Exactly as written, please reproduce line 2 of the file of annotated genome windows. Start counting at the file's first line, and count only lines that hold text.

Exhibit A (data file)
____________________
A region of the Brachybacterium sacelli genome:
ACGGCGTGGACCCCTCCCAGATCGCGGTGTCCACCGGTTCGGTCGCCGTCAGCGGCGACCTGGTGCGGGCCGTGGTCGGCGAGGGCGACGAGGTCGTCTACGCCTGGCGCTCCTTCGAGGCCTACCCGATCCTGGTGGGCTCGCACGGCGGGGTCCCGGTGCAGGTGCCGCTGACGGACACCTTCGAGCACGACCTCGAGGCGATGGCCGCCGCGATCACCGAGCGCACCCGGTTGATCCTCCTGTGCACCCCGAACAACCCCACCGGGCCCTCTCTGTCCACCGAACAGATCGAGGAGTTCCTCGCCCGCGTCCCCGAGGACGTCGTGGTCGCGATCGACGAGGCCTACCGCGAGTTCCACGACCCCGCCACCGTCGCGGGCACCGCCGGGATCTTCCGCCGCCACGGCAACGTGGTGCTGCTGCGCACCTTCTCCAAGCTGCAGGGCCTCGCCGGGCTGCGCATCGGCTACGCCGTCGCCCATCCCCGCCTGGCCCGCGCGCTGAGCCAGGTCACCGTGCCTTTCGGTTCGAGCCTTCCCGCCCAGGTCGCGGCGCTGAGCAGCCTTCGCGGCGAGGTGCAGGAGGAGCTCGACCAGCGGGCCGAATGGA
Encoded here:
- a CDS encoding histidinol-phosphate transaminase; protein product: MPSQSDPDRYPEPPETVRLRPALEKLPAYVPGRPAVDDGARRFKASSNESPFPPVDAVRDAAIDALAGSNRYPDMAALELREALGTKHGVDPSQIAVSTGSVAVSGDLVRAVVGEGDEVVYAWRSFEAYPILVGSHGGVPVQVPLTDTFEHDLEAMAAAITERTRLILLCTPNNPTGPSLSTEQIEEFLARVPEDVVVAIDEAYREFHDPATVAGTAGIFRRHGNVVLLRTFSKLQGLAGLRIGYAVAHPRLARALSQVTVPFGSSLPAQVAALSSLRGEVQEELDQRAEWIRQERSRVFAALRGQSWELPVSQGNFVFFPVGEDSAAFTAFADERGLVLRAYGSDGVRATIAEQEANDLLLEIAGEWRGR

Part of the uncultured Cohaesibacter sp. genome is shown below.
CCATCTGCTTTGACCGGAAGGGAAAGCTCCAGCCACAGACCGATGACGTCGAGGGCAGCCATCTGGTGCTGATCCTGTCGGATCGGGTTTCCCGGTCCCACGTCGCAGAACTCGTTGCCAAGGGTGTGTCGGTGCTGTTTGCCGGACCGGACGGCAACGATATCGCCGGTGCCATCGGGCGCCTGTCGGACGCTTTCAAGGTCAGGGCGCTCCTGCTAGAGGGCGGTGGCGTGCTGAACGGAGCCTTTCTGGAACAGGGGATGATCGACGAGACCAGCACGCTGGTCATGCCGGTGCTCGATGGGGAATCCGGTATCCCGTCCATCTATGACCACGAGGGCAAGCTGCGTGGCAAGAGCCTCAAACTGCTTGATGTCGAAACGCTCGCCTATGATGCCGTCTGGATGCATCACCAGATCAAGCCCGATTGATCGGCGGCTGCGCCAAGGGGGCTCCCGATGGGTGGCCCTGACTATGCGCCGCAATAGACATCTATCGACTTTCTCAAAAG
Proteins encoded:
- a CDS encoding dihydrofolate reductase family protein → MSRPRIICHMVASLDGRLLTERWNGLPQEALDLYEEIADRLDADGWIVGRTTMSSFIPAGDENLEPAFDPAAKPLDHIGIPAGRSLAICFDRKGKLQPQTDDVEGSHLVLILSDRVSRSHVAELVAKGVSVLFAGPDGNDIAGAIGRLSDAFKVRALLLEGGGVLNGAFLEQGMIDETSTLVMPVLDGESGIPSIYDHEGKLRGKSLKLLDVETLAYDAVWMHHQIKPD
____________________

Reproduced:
ACGGCGTGGACCCCTCCCAGATCGCGGTGTCCACCGGTTCGGTCGCCGTCAGCGGCGACCTGGTGCGGGCCGTGGTCGGCGAGGGCGACGAGGTCGTCTACGCCTGGCGCTCCTTCGAGGCCTACCCGATCCTGGTGGGCTCGCACGGCGGGGTCCCGGTGCAGGTGCCGCTGACGGACACCTTCGAGCACGACCTCGAGGCGATGGCCGCCGCGATCACCGAGCGCACCCGGTTGATCCTCCTGTGCACCCCGAACAACCCCACCGGGCCCTCTCTGTCCACCGAACAGATCGAGGAGTTCCTCGCCCGCGTCCCCGAGGACGTCGTGGTCGCGATCGACGAGGCCTACCGCGAGTTCCACGACCCCGCCACCGTCGCGGGCACCGCCGGGATCTTCCGCCGCCACGGCAACGTGGTGCTGCTGCGCACCTTCTCCAAGCTGCAGGGCCTCGCCGGGCTGCGCATCGGCTACGCCGTCGCCCATCCCCGCCTGGCCCGCGCGCTGAGCCAGGTCACCGTGCCTTTCGGTTCGAGCCTTCCCGCCCAGGTCGCGGCGCTGAGCAGCCTTCGCGGCGAGGTGCAGGAGGAGCTCGACCAGCGGGCCGAATGGA